January 15, 2008 / 10:10 PM / 11 years ago

Cancer pioneer Judah Folkman dies

WASHINGTON (Reuters) - Dr. Judah Folkman, who discovered that tumors generate their own network of tiny blood vessels to nourish themselves, has died at the age of 74, Harvard Medical School said on Tuesday.

Dr. Judah Folkman is seen in Oviedo, Spain in this October 21, 2004 file photo. Folkman, who discovered that tumors generate their own network of tiny blood vessels to nourish themselves, has died at the age of 74, Harvard Medical School said on Tuesday. REUTERS/Eloy Alonso

Folkman’s work founded an entire branch of cancer research called anti-angiogenesis therapy. His theory was that if a tumor could be stopped from growing its own blood supply, it would wither and die.

The theory helped in the development of such drugs as Genentech’s Avastin and other targeted cancer therapies.

“This is (a) devastating loss to not only our hospital family, but the world at large,” Dr. James Mandell, president and chief executive officer of Children’s Hospital in Boston, where Folkman was based, said in a letter to staff.

“Dr. Folkman, founder and director of the Vascular Biology program, was a true visionary and scientific pioneer,” Mandell added.

“Because of Dr. Folkman’s vision, more than 10 new cancer drugs are currently on the market, and more than 1.2 million patients worldwide are now receiving anti-angiogenic therapy.”

Folkman was born in Cleveland, Ohio in 1933 and graduated from Ohio State University in 1953. He earned his medical degree at Harvard Medical School in 1957 and stayed there for much of the rest of his career.

Folkman said he came up with his angiogenesis theories while serving as a lieutenant in the U.S. Navy in the early 1960s, at the National Naval Medical Center in Bethesda, Maryland.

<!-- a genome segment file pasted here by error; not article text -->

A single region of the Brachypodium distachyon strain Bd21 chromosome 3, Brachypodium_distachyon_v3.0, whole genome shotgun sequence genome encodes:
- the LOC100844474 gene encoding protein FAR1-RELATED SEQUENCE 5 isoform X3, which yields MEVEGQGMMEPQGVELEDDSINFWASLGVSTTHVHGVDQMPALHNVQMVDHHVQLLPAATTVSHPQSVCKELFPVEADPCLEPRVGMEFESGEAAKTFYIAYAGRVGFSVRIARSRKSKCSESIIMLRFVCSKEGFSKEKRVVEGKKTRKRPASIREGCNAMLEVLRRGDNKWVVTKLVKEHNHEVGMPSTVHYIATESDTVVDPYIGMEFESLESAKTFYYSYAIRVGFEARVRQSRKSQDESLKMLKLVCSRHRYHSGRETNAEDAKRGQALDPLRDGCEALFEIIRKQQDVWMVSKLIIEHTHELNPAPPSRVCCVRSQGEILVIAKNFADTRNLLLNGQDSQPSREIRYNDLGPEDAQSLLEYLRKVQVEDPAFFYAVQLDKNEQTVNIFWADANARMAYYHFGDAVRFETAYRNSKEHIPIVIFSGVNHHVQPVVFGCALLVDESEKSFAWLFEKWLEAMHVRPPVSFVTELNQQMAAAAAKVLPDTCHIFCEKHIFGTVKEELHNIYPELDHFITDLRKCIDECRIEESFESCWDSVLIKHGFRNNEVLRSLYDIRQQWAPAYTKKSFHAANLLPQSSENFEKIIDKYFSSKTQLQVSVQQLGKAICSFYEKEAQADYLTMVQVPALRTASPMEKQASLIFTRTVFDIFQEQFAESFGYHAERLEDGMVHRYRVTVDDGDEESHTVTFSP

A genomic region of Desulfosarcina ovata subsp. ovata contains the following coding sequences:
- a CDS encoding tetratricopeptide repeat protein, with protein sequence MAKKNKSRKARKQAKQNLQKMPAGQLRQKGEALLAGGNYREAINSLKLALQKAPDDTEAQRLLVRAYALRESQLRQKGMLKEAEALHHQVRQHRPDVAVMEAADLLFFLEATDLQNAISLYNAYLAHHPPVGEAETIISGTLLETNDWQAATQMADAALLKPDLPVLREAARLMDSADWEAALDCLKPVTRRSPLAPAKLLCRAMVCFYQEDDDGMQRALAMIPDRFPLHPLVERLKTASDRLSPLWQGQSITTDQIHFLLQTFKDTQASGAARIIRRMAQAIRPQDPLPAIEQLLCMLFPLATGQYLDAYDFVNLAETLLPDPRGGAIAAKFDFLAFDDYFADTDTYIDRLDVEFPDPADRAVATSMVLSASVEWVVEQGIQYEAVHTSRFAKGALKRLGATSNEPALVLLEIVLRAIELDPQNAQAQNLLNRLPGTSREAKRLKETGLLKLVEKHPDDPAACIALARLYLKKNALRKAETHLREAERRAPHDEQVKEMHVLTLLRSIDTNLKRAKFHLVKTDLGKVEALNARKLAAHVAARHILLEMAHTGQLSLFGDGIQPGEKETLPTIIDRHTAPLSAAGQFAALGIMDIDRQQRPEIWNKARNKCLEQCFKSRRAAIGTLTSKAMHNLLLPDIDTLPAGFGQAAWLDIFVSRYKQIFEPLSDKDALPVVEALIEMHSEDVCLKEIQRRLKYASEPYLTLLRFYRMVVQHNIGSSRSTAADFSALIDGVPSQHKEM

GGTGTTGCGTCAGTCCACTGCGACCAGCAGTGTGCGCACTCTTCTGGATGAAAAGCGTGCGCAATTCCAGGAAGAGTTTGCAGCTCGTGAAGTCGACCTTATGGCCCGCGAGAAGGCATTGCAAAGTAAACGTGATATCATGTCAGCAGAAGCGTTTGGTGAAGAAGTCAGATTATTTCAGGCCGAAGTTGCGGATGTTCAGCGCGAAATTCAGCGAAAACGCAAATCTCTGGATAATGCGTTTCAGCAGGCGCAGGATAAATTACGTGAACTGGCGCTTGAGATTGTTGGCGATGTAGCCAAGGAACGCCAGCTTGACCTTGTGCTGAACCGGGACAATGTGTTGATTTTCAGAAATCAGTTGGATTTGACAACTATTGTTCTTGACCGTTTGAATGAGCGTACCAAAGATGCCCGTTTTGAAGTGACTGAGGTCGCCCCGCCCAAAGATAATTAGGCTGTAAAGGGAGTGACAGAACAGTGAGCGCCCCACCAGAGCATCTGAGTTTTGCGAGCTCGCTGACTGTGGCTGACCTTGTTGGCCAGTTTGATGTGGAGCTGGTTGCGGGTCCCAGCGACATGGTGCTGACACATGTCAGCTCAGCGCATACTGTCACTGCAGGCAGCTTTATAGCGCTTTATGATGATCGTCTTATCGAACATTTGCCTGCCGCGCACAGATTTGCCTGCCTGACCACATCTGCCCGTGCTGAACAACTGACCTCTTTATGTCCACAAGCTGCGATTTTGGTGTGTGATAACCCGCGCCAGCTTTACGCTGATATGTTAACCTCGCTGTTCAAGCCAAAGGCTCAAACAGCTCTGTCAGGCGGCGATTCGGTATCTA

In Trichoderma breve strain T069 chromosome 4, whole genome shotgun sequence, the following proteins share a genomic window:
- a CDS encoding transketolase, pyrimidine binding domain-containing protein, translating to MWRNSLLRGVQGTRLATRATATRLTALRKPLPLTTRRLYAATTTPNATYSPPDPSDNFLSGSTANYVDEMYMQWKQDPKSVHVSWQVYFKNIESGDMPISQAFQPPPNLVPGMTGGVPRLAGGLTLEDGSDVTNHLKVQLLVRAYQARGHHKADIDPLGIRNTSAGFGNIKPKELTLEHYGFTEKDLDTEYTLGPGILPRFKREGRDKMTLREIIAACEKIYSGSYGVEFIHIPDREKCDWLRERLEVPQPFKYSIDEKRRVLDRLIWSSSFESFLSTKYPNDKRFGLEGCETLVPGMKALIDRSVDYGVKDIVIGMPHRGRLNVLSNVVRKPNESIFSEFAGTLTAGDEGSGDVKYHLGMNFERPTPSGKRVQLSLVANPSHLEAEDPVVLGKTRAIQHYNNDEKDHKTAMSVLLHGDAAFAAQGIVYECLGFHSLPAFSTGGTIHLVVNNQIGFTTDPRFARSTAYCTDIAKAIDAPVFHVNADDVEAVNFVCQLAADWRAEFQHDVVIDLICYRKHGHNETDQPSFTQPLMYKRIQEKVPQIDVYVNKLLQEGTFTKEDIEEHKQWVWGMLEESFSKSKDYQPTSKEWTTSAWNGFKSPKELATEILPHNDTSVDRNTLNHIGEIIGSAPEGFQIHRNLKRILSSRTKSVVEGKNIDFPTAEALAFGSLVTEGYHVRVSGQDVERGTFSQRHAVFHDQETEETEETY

He published his definitive paper in the New England Journal of Medicine in 1971. It took nearly a decade for the scientific community to accept his theories.

“I was there when he first began to present those ideas and they were shouted down by very famous people,” said Dr. David Nathan, president emeritus of Harvard’s Dana-Farber Cancer Institute.

Nathan said Folkman worked patiently and politely to battle critics of his angiogenesis theories.

“He was kind and he was decent and he was friendly always, even to his critics,” Nathan added in a telephone interview.

“Judah had the most creative mind, ceaselessly creative. You could not have a conversation with Judah without having him think of the problem in a different way. He was just bubbling over with new ideas in many areas,” Nathan said.

No cause of death was given. Folkman had a wife and daughter.

Editing by Will Dunham

0 : 0
  • narrow-browser-and-phone
  • medium-browser-and-portrait-tablet
  • landscape-tablet
  • medium-wide-browser
  • wide-browser-and-larger
  • medium-browser-and-landscape-tablet
  • medium-wide-browser-and-larger
  • above-phone
  • portrait-tablet-and-above
  • above-portrait-tablet
  • landscape-tablet-and-above
  • landscape-tablet-and-medium-wide-browser
  • portrait-tablet-and-below
  • landscape-tablet-and-below